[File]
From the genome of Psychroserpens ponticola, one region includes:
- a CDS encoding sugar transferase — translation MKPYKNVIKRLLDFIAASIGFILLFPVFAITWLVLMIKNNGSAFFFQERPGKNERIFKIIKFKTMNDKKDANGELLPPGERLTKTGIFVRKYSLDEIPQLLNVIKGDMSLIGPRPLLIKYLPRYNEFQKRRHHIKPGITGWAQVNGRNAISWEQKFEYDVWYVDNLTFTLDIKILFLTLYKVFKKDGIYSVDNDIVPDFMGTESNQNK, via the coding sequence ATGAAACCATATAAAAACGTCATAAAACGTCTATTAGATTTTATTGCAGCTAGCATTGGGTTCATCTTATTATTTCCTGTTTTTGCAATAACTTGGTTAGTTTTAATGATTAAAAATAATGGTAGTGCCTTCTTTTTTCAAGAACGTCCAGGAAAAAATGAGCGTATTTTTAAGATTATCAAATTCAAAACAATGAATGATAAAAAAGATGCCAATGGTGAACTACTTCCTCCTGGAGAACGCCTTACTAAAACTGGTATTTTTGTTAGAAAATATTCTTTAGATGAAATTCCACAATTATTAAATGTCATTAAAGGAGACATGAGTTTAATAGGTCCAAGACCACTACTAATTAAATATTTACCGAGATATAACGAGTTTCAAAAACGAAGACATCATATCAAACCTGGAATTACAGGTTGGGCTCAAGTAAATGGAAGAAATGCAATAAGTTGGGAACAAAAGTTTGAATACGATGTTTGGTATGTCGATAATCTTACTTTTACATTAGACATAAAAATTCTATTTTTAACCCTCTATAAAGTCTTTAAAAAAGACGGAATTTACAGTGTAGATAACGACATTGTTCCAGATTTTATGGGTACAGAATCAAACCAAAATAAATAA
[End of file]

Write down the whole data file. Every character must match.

From the genome of Psychroserpens ponticola, one region includes:
- a CDS encoding sugar transferase — translation MKPYKNVIKRLLDFIAASIGFILLFPVFAITWLVLMIKNNGSAFFFQERPGKNERIFKIIKFKTMNDKKDANGELLPPGERLTKTGIFVRKYSLDEIPQLLNVIKGDMSLIGPRPLLIKYLPRYNEFQKRRHHIKPGITGWAQVNGRNAISWEQKFEYDVWYVDNLTFTLDIKILFLTLYKVFKKDGIYSVDNDIVPDFMGTESNQNK, via the coding sequence ATGAAACCATATAAAAACGTCATAAAACGTCTATTAGATTTTATTGCAGCTAGCATTGGGTTCATCTTATTATTTCCTGTTTTTGCAATAACTTGGTTAGTTTTAATGATTAAAAATAATGGTAGTGCCTTCTTTTTTCAAGAACGTCCAGGAAAAAATGAGCGTATTTTTAAGATTATCAAATTCAAAACAATGAATGATAAAAAAGATGCCAATGGTGAACTACTTCCTCCTGGAGAACGCCTTACTAAAACTGGTATTTTTGTTAGAAAATATTCTTTAGATGAAATTCCACAATTATTAAATGTCATTAAAGGAGACATGAGTTTAATAGGTCCAAGACCACTACTAATTAAATATTTACCGAGATATAACGAGTTTCAAAAACGAAGACATCATATCAAACCTGGAATTACAGGTTGGGCTCAAGTAAATGGAAGAAATGCAATAAGTTGGGAACAAAAGTTTGAATACGATGTTTGGTATGTCGATAATCTTACTTTTACATTAGACATAAAAATTCTATTTTTAACCCTCTATAAAGTCTTTAAAAAAGACGGAATTTACAGTGTAGATAACGACATTGTTCCAGATTTTATGGGTACAGAATCAAACCAAAATAAATAA